When I was a child, we didn’t have a school rule requiring parents to designate student emergency contacts. If our parents weren’t available to pick us up from school, we simply waited in the nurse’s office until they were.
I once waited the entire day. By the time my mom finally showed up, my stomach flu had passed.
Then there was the time I fell off the swing, landed in a mud puddle the size of Georgia, and resurfaced looking like the Swamp Thing.
I was sent to the nurse who rummaged through the lost and found, handed me a change of clothes stripped off a scarecrow, and sent me back to my 6th grade class looking like a street urchin.
What did she care if the entire school teased me? That time period predated anti-bullying legislation, when PTSD stood for Pick on The Stupid Dork.
Nowadays, there are no kids left behind because schools are more sensitive to our children’s needs. The nurse requires that we provide three emergency contacts, which she exhausts before she calls in the SWAT team.
Ordinarily I wouldn’t even need to rely on anyone because I typically work from home. Once a month, however, I allow myself a little indulgence.
I attend a movie club with friends where, at show time, we put aside work, laundry, and Facebook to enjoy a movie in the middle of the day while our kids attend Anti-Bulling assemblies.
Invariably, the minute the lights dim the nurse calls my cell phone requesting I pick up my sick child from school.
I have since learned to preempt this situation by keeping my kids home from school. On movie day, I call the school first thing in the morning and leave a message on the absentee line that goes something like this: “Elizabeth will be absent from school today due to a stomach ache which she will be experiencing at 11:20 a.m.”
Choosing an emergency contact person for your child is similar to choosing a guardian. You look for traits such as maturity, responsibility, and someone with a pulse.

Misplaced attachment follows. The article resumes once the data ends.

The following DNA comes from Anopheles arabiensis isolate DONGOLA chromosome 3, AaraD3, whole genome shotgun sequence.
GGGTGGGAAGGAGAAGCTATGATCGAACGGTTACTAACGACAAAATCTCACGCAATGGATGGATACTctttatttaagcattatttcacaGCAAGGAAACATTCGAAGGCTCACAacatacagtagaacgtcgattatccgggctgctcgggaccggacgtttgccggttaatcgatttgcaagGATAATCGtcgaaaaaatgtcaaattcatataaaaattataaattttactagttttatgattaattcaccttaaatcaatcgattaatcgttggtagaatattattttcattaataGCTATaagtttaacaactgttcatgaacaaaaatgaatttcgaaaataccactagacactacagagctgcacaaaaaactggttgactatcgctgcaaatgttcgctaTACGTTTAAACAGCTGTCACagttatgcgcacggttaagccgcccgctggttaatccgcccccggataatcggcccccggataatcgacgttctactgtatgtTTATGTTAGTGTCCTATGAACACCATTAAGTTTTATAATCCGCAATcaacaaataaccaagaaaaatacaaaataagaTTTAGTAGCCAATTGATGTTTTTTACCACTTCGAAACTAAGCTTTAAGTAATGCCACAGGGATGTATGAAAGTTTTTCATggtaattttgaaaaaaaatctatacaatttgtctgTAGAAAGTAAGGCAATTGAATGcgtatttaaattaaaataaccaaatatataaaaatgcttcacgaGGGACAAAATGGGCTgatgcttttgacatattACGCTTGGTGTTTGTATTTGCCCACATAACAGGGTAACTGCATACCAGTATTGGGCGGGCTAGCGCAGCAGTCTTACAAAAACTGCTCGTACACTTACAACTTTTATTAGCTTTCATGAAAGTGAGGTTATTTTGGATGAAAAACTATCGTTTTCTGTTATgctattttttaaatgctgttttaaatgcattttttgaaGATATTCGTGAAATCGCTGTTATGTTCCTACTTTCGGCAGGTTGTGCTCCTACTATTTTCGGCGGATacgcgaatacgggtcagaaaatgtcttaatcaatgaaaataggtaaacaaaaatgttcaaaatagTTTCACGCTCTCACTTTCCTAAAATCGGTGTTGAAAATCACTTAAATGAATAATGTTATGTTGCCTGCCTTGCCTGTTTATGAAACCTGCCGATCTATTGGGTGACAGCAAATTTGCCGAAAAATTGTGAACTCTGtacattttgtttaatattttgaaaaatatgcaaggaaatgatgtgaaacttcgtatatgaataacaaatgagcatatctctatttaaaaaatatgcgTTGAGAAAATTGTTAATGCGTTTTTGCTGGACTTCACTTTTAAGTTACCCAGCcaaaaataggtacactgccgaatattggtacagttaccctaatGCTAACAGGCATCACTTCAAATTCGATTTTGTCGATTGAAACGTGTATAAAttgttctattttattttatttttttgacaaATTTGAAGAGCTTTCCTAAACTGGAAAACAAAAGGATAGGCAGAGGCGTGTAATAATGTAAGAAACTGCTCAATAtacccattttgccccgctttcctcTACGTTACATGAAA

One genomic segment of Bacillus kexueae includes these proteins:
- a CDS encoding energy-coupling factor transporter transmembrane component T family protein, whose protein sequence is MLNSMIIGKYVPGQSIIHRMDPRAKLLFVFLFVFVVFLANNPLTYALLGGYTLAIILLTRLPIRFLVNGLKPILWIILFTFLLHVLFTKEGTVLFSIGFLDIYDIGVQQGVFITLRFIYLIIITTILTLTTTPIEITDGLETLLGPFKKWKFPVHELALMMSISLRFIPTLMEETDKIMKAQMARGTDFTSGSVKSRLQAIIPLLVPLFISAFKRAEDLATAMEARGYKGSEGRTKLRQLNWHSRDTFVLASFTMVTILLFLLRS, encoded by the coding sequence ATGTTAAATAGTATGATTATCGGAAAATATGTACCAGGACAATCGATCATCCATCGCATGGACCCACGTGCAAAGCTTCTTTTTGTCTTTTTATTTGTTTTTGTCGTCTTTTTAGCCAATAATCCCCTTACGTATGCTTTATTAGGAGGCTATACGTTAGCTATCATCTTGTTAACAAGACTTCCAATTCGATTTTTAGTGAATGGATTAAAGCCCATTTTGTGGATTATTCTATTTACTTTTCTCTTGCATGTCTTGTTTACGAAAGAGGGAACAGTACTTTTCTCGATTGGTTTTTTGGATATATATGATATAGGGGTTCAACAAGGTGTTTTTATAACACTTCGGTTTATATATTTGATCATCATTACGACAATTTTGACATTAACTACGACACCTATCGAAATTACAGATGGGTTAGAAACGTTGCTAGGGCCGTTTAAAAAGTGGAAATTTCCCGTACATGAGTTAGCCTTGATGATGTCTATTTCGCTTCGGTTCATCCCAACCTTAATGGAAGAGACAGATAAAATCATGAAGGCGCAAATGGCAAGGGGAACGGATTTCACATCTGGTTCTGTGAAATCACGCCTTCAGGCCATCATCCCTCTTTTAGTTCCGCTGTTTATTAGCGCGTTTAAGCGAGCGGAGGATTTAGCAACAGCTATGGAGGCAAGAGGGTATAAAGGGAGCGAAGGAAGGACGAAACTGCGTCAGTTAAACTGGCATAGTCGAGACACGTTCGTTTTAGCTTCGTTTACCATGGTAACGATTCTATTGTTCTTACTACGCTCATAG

This year, after an intense decision making process that involved careful research, serious deliberation, and a game of rock, paper, scissors, I selected my top two contacts. The first choice seemed obvious to me. My husband, on the other hand, expressed dismay that he fell second to Supernanny.
I struggled, however, with my final contact. My first consideration was Aunt Jo. She means well, but when called upon last year, picked up the wrong kid.
Then there was my friend Joan whose character is flawless but whose irritable bowel is relentless. She might be reliable, but her colon isn’t.
I considered my friend Betsy, but she gets on my nerves, always trying to one-up me. When I told her that my youngest daughter got the chicken pox, she bragged that her son had the German measles. When I swore off meat, she swore off men.
I finally decided to overlook Betsy’s annoying one-upmanship and call her.
“Betsy, I hope it’s okay. I listed you as an emergency contact for my kids’ schools.”
“No problem. I hope it’s okay that I listed you too . . . as a kidney donor.”
Lesson learned: Choosing the right emergency contacts for your child means no kidneys left behind.
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